• Split second heart sound with dominant P2 component
Nail clubbing

Nail clubbing Clubbing Cardiovascular Examination:
Clubbed nails are abnormal, rounded nail beds often seen in association with conditions causing chronic hypoxemia Hypoxemia Neonatal Respiratory Distress Syndrome, such as cystic Cystic Fibrocystic Change fibrosis Fibrosis Any pathological condition where fibrous connective tissue invades any organ, usually as a consequence of inflammation or other injury. Bronchiolitis Obliterans or interstitial lung disease.

Image: “Nail clubbing Clubbing Cardiovascular Examination” by Department of Internal Medicine, Cleveland Clinic Florida, 2950 Cleveland Clinic Boulevard, Weston, FL 33331, USA. License: CC BY 3.0

Diagnosis

Idiopathic Idiopathic Dermatomyositis pulmonary fibrosis Fibrosis Any pathological condition where fibrous connective tissue invades any organ, usually as a consequence of inflammation or other injury. Bronchiolitis Obliterans is diagnosed by a combination of radiologic, pathologic, and clinical investigations.

Important patient history

It is critical to obtain the following on top of a complete medical history to ensure that other causes of ILD ILD Interstitial lung diseases are a heterogeneous group of disorders characterized by the inflammation and fibrosis of lung parenchyma, especially the pulmonary connective tissue in the alveolar walls. It may be idiopathic (e.g., idiopathic pulmonary fibrosis) or secondary to connective tissue diseases, medications, malignancies, occupational exposure, or allergens. Interstitial Lung Diseases are excluded:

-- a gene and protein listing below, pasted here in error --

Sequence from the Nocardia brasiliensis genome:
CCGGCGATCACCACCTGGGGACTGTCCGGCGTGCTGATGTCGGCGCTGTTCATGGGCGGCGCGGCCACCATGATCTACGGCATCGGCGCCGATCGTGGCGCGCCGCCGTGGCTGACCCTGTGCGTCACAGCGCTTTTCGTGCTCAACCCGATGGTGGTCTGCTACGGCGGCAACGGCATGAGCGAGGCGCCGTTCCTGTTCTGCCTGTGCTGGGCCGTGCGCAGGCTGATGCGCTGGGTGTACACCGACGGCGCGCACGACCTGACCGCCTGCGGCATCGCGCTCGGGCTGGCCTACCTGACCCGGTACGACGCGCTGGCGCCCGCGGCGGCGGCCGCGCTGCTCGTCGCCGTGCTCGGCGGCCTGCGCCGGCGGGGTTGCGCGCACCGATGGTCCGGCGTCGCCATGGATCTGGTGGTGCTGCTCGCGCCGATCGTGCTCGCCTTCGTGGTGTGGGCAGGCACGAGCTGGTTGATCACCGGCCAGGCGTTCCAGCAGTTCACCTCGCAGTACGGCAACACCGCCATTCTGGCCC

• Occupational history
  • Recreational history
  • Environmental history
  • Risk factors for HIV HIV Anti-HIV Drugs 
  • Radiation Radiation Emission or propagation of acoustic waves (sound), electromagnetic energy waves (such as light; radio waves; gamma rays; or x-rays), or a stream of subatomic particles (such as electrons; neutrons; protons; or alpha particles). Osteosarcoma exposure
  • Notable medications associated with pulmonary fibrosis Fibrosis Any pathological condition where fibrous connective tissue invades any organ, usually as a consequence of inflammation or other injury. Bronchiolitis Obliterans:
    • Amiodarone
    • Bleomycin Bleomycin A complex of related glycopeptide antibiotics from streptomyces verticillus consisting of bleomycin a2 and b2. It inhibits DNA metabolism and is used as an antineoplastic, especially for solid tumors. Antitumor Antibiotics
    • Nitrofurantoin
    • Methotrexate Methotrexate An antineoplastic antimetabolite with immunosuppressant properties. It is an inhibitor of tetrahydrofolate dehydrogenase and prevents the formation of tetrahydrofolate, necessary for synthesis of thymidylate, an essential component of DNA. Antimetabolite Chemotherapy

Pulmonary function tests

Typical findings:

  • Restrictive ventilatory defect
  • ↓ Diffusing capacity of the lung for carbon monoxide Carbon monoxide Carbon monoxide (CO). A poisonous colorless, odorless, tasteless gas. It combines with hemoglobin to form carboxyhemoglobin, which has no oxygen carrying capacity. The resultant oxygen deprivation causes headache, dizziness, decreased pulse and respiratory rates, unconsciousness, and death. Carbon Monoxide Poisoning ( DLCO DLCO Pulmonary Function Tests)